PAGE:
That happened to be around the time of the "I Can't Breathe" T-shirts [which refer to the final words of Eric Garner before his death at the hands of a police officer]. So we decided that we would do that [wear them at a game]. I wanted them to feel like they had a voice and they could decide what we were going to fight for. That was what they chose that year. I was really happy that they did.

Notre Dame is, of course, a Catholic school. The church is also grappling with questions about empowering women leaders. Did you ever feel like the Catholic identity at Notre Dame worked against your message or your progress?

I did at first, I really did. The Catholic Church is a male institution run by men. So there were a lot of challenges. The way Notre Dame was structured was very male-oriented. I thought there were some stumbling blocks initially: when you looked at the administration and how few women there were — really, still are — on campus, even in the faculty.

Being a football school and then being so male-dominant was a challenge, but it was one that I embraced. I really wanted to make change. I wanted people to see that there are women here too, and we have a big role to play.

Notre Dame [now] has a female provost. I remember talking to [Notre Dame President] Fr. [John] Jenkins before that hire and just kind of hoping and saying, "Wouldn't it be great to have a woman in that position?"

I'm not saying I influenced his decision in any way. But it is great now — 250 years at Notre Dame, we finally have a woman in one of the top three positions.

If you were to talk to Pope Francis about women's leadership, what would you want to say to him?

I think he's a little more enlightened than some that we've had. I think he's willing to at least explore the question. I think that's about as much as we can hope for right now.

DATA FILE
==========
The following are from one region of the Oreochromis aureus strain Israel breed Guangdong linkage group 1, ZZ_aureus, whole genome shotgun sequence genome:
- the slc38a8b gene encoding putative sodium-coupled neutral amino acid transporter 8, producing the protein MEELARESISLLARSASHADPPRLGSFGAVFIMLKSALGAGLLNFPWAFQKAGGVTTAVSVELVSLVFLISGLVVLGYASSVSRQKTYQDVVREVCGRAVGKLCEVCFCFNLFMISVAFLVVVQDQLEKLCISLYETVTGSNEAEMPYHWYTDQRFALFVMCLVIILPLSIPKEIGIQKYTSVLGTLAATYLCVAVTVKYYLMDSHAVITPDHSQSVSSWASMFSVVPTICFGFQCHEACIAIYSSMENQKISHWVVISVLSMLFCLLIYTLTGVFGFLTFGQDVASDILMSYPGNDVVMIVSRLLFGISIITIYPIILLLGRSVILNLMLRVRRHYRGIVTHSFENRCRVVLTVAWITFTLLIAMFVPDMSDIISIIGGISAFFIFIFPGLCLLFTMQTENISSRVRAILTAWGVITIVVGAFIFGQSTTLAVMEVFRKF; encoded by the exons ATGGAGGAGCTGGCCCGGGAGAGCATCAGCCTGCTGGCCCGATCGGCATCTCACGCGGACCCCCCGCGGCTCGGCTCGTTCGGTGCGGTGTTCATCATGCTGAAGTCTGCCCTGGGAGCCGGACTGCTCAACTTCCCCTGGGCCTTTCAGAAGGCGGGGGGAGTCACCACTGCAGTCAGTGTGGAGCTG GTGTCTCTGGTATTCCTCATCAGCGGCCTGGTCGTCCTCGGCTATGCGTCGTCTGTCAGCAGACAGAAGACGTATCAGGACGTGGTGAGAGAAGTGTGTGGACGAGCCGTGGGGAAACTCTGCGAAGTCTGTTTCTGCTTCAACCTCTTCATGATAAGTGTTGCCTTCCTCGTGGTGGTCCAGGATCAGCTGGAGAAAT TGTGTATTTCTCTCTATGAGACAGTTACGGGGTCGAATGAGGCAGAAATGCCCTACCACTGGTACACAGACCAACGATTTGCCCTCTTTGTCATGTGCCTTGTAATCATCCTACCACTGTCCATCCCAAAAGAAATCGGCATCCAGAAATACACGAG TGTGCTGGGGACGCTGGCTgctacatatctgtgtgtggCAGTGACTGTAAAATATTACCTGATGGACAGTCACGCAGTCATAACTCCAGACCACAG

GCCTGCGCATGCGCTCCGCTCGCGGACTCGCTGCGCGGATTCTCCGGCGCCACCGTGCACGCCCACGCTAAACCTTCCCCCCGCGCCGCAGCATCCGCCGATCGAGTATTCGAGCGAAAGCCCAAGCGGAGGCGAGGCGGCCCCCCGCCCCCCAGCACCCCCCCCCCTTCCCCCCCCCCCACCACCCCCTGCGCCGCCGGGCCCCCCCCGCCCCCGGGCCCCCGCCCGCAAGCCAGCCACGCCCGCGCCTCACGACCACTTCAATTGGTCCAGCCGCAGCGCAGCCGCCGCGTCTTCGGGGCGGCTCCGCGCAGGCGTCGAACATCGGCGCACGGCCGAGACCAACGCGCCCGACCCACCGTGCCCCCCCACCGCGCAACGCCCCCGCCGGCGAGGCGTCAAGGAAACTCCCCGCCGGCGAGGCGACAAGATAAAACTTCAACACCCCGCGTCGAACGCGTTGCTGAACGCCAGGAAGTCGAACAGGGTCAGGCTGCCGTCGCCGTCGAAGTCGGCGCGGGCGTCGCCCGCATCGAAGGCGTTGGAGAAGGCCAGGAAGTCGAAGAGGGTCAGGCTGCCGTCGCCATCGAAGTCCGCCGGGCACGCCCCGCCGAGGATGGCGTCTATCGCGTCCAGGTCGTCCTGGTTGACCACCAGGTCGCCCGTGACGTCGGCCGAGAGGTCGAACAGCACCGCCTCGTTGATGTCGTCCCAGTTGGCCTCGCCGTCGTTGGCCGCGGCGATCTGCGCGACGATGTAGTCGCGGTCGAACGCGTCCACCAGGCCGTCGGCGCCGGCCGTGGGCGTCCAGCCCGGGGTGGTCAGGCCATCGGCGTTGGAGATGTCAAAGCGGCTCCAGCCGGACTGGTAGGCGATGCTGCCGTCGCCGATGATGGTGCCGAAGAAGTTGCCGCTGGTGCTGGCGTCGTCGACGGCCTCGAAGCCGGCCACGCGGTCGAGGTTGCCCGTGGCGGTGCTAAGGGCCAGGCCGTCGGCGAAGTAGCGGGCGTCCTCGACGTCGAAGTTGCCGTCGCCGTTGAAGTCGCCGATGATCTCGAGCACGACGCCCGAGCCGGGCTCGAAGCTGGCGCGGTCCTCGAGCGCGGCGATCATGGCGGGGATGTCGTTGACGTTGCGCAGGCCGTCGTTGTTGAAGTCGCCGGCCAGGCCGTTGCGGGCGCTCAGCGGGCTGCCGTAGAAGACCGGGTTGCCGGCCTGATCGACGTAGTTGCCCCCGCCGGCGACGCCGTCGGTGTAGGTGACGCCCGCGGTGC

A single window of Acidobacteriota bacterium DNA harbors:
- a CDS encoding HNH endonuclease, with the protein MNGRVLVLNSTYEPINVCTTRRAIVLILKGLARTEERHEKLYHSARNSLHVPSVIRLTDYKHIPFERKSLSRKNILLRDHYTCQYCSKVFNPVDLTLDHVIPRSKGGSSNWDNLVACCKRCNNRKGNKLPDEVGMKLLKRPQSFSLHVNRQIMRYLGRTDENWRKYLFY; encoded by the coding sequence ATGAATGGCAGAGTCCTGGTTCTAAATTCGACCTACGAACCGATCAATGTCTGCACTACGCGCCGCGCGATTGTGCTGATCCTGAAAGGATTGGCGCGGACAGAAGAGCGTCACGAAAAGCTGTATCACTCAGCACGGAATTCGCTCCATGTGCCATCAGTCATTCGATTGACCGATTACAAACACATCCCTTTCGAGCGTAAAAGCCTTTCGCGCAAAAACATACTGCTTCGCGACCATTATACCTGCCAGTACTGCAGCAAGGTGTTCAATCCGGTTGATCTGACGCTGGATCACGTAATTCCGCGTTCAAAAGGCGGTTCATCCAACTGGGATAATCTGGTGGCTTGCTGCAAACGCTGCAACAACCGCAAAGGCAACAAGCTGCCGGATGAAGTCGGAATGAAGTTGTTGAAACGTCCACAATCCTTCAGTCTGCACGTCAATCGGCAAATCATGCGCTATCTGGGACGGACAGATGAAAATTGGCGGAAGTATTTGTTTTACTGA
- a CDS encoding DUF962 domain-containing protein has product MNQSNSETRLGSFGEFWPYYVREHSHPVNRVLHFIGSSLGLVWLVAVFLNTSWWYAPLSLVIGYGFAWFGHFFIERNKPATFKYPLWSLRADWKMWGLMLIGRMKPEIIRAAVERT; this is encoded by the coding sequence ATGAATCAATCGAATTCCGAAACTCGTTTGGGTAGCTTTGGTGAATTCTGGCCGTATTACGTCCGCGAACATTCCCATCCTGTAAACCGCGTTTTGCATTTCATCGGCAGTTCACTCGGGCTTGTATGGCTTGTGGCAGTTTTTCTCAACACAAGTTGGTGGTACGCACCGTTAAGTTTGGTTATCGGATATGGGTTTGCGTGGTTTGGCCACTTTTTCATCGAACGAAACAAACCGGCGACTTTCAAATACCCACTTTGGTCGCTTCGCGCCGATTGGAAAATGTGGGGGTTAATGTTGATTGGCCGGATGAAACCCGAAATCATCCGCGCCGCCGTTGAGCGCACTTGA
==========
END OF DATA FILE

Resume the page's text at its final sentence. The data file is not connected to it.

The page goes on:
What messages do you have for parents of young daughters?

The most important thing in parenting is to let your kids fail. It's really hard to do. We don't like to do that as parents, because we want to make things as easy as we can. We want to help them. We want to fix things for them. They learn so many great skills when you don't step in and do that.

For girls, it's so important that we treat them the same way we would have treated our boys. We have to treat them the same when they're growing up. Because with girls, we praise them for things like getting along and being good sports, helping out and doing all those things. We kind of praise our boys for taking risks and being aggressive and doing things like that.

We're still busy telling our girls how pretty they are instead of how smart they are. When you go to the store and you go to the toy aisle and you see pink and you see blue, you got to say, "We're going over to the blue aisle and let's get us some Legos, some things we can build with." Because the stereotypes are really hard to break.